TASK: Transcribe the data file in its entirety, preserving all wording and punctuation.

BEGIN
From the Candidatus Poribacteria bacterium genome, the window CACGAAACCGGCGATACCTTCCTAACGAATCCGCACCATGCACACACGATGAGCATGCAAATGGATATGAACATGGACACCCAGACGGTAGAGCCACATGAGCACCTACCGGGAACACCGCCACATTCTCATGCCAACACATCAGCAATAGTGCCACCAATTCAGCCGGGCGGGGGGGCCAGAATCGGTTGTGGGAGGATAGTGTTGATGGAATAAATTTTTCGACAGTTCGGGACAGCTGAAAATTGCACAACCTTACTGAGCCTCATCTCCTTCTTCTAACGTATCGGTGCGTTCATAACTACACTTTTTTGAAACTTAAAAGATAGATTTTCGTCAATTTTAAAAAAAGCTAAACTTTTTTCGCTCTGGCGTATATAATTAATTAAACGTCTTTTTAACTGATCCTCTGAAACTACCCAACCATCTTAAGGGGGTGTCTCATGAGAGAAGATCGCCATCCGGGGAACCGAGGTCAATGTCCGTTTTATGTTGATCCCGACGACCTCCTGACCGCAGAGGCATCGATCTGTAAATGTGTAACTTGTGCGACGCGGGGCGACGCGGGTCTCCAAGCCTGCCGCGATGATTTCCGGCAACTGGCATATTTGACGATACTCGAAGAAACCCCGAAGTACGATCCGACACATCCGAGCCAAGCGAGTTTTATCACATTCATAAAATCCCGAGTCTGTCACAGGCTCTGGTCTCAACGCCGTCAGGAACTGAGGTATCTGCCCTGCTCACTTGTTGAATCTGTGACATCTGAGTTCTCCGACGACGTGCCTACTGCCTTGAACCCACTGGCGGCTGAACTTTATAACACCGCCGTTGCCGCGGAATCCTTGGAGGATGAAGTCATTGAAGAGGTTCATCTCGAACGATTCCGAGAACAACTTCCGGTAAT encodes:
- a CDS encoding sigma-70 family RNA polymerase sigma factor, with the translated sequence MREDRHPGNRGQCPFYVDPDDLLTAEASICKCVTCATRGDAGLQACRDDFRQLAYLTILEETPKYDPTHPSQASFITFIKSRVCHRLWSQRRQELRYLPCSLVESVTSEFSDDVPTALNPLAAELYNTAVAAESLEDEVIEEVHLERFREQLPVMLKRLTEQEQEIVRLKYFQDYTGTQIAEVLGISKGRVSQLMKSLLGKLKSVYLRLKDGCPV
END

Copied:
From the Candidatus Poribacteria bacterium genome, the window CACGAAACCGGCGATACCTTCCTAACGAATCCGCACCATGCACACACGATGAGCATGCAAATGGATATGAACATGGACACCCAGACGGTAGAGCCACATGAGCACCTACCGGGAACACCGCCACATTCTCATGCCAACACATCAGCAATAGTGCCACCAATTCAGCCGGGCGGGGGGGCCAGAATCGGTTGTGGGAGGATAGTGTTGATGGAATAAATTTTTCGACAGTTCGGGACAGCTGAAAATTGCACAACCTTACTGAGCCTCATCTCCTTCTTCTAACGTATCGGTGCGTTCATAACTACACTTTTTTGAAACTTAAAAGATAGATTTTCGTCAATTTTAAAAAAAGCTAAACTTTTTTCGCTCTGGCGTATATAATTAATTAAACGTCTTTTTAACTGATCCTCTGAAACTACCCAACCATCTTAAGGGGGTGTCTCATGAGAGAAGATCGCCATCCGGGGAACCGAGGTCAATGTCCGTTTTATGTTGATCCCGACGACCTCCTGACCGCAGAGGCATCGATCTGTAAATGTGTAACTTGTGCGACGCGGGGCGACGCGGGTCTCCAAGCCTGCCGCGATGATTTCCGGCAACTGGCATATTTGACGATACTCGAAGAAACCCCGAAGTACGATCCGACACATCCGAGCCAAGCGAGTTTTATCACATTCATAAAATCCCGAGTCTGTCACAGGCTCTGGTCTCAACGCCGTCAGGAACTGAGGTATCTGCCCTGCTCACTTGTTGAATCTGTGACATCTGAGTTCTCCGACGACGTGCCTACTGCCTTGAACCCACTGGCGGCTGAACTTTATAACACCGCCGTTGCCGCGGAATCCTTGGAGGATGAAGTCATTGAAGAGGTTCATCTCGAACGATTCCGAGAACAACTTCCGGTAAT encodes:
- a CDS encoding sigma-70 family RNA polymerase sigma factor, with the translated sequence MREDRHPGNRGQCPFYVDPDDLLTAEASICKCVTCATRGDAGLQACRDDFRQLAYLTILEETPKYDPTHPSQASFITFIKSRVCHRLWSQRRQELRYLPCSLVESVTSEFSDDVPTALNPLAAELYNTAVAAESLEDEVIEEVHLERFREQLPVMLKRLTEQEQEIVRLKYFQDYTGTQIAEVLGISKGRVSQLMKSLLGKLKSVYLRLKDGCPV